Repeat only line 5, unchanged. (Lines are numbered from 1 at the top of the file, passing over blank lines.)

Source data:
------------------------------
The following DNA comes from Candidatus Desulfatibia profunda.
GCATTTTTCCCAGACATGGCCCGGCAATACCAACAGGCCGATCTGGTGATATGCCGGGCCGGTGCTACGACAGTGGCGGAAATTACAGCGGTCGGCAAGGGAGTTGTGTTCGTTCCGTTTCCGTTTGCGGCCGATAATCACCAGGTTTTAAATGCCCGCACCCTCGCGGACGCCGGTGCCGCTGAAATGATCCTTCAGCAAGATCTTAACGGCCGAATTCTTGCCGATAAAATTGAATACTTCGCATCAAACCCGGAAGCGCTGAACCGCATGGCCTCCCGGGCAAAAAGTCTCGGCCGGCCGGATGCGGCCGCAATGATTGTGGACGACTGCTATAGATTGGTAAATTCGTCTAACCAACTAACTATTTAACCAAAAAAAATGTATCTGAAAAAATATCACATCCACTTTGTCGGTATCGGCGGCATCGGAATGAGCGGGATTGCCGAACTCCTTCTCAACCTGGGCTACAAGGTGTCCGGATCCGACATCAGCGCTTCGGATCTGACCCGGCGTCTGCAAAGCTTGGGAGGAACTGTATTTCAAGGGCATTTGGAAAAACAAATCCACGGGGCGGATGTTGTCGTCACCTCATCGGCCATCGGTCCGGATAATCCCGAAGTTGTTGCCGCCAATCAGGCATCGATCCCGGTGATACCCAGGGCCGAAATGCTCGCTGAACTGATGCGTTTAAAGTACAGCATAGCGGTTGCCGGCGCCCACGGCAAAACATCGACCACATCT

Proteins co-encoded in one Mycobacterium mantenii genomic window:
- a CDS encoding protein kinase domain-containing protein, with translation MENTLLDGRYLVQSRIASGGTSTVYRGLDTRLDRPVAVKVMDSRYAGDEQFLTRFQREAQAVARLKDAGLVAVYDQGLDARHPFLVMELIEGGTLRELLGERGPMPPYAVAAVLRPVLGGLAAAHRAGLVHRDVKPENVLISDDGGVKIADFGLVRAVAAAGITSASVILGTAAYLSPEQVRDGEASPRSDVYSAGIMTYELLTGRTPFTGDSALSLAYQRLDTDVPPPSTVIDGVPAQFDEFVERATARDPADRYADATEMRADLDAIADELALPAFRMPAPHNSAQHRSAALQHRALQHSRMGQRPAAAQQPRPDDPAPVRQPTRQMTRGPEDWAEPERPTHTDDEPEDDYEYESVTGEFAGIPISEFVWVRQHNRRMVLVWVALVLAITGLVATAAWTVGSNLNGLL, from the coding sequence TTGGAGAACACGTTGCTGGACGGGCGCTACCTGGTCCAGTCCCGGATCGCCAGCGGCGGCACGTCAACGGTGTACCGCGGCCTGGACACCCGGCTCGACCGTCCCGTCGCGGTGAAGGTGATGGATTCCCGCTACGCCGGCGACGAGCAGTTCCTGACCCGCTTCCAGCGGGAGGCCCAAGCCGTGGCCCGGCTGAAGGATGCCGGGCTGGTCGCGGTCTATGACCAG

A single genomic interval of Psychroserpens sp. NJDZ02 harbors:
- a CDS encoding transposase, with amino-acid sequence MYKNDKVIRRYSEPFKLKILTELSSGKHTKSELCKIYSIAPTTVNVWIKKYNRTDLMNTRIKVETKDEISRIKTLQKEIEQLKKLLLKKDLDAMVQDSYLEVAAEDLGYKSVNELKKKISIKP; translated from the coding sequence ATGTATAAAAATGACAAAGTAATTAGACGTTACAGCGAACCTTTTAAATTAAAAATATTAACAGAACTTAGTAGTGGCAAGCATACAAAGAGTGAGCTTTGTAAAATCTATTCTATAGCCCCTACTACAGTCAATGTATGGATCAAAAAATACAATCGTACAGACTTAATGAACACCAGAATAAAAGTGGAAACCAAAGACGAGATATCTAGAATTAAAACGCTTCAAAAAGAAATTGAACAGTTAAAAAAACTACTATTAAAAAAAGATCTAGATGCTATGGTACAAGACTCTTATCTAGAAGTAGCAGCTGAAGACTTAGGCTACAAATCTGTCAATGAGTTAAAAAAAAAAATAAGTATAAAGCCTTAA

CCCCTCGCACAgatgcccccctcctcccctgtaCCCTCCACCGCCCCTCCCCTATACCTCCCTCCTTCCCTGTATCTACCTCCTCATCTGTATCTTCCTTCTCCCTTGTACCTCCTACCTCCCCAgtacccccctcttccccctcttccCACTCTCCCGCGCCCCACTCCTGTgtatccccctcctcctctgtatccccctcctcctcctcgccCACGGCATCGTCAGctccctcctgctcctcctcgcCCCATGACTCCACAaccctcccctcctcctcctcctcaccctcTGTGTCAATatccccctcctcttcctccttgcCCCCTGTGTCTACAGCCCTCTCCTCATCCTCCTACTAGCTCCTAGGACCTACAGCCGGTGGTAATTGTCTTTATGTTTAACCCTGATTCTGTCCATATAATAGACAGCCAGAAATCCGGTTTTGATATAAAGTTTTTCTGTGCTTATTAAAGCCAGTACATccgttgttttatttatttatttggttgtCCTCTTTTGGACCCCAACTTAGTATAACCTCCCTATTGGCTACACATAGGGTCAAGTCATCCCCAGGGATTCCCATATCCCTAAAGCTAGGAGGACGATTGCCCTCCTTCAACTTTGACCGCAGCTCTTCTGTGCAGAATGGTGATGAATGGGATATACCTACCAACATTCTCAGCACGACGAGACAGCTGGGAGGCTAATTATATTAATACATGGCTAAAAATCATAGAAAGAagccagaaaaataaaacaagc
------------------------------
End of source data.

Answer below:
A single genomic interval of Psychroserpens sp. NJDZ02 harbors: